I hope this email finds you well and enjoying the bits of sunshine in between the clouds.
Speaking of clouds, there is no doubt there is a large grey one over the US and Europe. This past week has been especially precarious with huge ups and mostly downs in the stock markets that suffered a major free fall yesterday as a result of the credit rating down grade. That being said however, a small gain was made today with expected volatility to continue.
Although there has been a very swift turn to the negative, we should be used to the turmoil since the fallout in 2008. It is important to note that Canada and US banks - to a lesser degree - are in a stronger position then the 2008 financial crises. The banks have billions on cash reserves and are much better prepared for financial difficulties. We are seeing the bond market go even lower and US debt even carries a negative return as there is that much demand to buy US debt.
As far as interest rates go, this is a sign that we are going to continue in a recorded low interest environment for an extended period o f time. Now is not a time to panic or let fear make your choices. Look at the log term view of your financial goals and make choices that fit within those parameters.
See below for a great perspective on the markets from Craig Alexander, Chief Economist TD Bank.
Get current interest rates now, call 604 536-3802
Financial reaction to u.s. credit downgrade
Yesterday morning financial markets appeared to be set
for a moderate correction in the wake of the S&P downgrade
to the U.S. sovereign debt rating. Asian, European and North
American equity markets were generally down 2-3% when
we wrote our note on the financial reaction to the downgrade.
However, the initial North American sell-off became a rout
over the course of the afternoon that reeked of fear.
In our commentary, we stressed that in, and of itself,
there was no rational reason for the lower credit rating to
provoke panic selling. The US government is solvent and
the risk of default remains negligable. Indeed, the associated
probability of default associated with a AAA rating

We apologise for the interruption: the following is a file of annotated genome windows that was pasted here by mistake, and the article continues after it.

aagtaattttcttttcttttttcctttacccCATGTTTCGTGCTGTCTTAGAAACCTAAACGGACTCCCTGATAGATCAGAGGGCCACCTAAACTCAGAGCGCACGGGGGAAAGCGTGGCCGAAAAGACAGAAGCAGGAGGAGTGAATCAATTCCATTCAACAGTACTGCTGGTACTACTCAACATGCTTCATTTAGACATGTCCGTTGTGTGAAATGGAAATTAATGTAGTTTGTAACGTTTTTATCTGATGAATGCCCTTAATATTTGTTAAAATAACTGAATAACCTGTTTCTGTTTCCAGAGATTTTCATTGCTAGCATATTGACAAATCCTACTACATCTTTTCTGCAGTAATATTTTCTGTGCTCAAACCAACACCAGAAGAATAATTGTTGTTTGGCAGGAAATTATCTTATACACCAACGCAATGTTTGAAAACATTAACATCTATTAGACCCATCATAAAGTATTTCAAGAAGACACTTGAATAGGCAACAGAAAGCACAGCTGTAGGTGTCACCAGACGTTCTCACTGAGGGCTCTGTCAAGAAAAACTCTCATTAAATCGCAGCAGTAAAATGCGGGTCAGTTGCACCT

versus a AA+ rating is miniscule. Moreover, the fact that
other credit agencies did not follow suit limited the financial
consequences of the downgrade.
Accordingly, the market reaction yesterday can only be
interpreted as a crisis in confidence. It was a vote of nonconfidence
in the ability of governments to deal with their
fiscal problems. It was also a vote of non-confidence in the
sustainability of the economic recovery. This was the worst
possible outcome at the worst possible time.
The U.S. economy is extremely fragile. This can be seen
by the fact that the combination of $4 per gallon gasoline,
a supply chain shock from Japan and bad weather in the
Winter and Spring were capable of stalling U.S. economic
growth in the first half of the year. The expectation was that
the waning of these factors would lead to markedly stronger
economic growth in the second half of 2011. However, the
financial rout has put this improvement in peril.
The issue is once again about confidence. The financial
turmoil runs the risk of negatively impacting the psyche of
consumers and businesses. If consumers and businesses
cut back their spending because of worries about a renewed
recession, it can easily result in the precise outcome that they
are fretting about. It could also aggravate the correction in
US housing, lead financial institutions to cut back on their
willingness to lend, and worsen the US fiscal situation -- in
other words, add to the various structural headwinds on the
The traditional response to bolster confidence is verbal
support from policymakers or, if that doesn’t work, an easing
in fiscal or monetary policy. Given that there has been a
loss of confidence in the ability of governments to address
their problems, verbal support has had little impact so far.
Both the G-7 statement on Sunday and Obama’s speech on
Monday were entirely ineffective. This leads to the matter of
policy actions. The bad news in America is that the scope for
additional monetary stimulus is limited and fiscal stimulus
is not likely feasible in the current political environment.
The bottom line is that the rout in financial markets has
materially increased the risks of a renewed US economic
downturn, which would have global ramifications. The
sad truth is that it doesn’t have to be this way. The current
environment harkens back to FDR’s speech in the 1930s
that, “the only thing we have to fear is fear itself—nameless,
unreasoning, unjustified terror which paralyzes needed efforts
to convert retreat into advance”. The US government
is not insolvent. There is time to deal with the fiscal challenges.
And, the message from S&P and financial markets
that greater fiscal progress is required will not be lost on
policymakers. Given today’s Federal Reserve decision, the
immediate question is whether Bernanke can restore some
of the lost confidence. The main message to investors, consumers
and businesses is don’t panic, try to have a bit of
faith, and remember that you can be your own worst enemy.
SVP & Chief Economist
TD Bank Group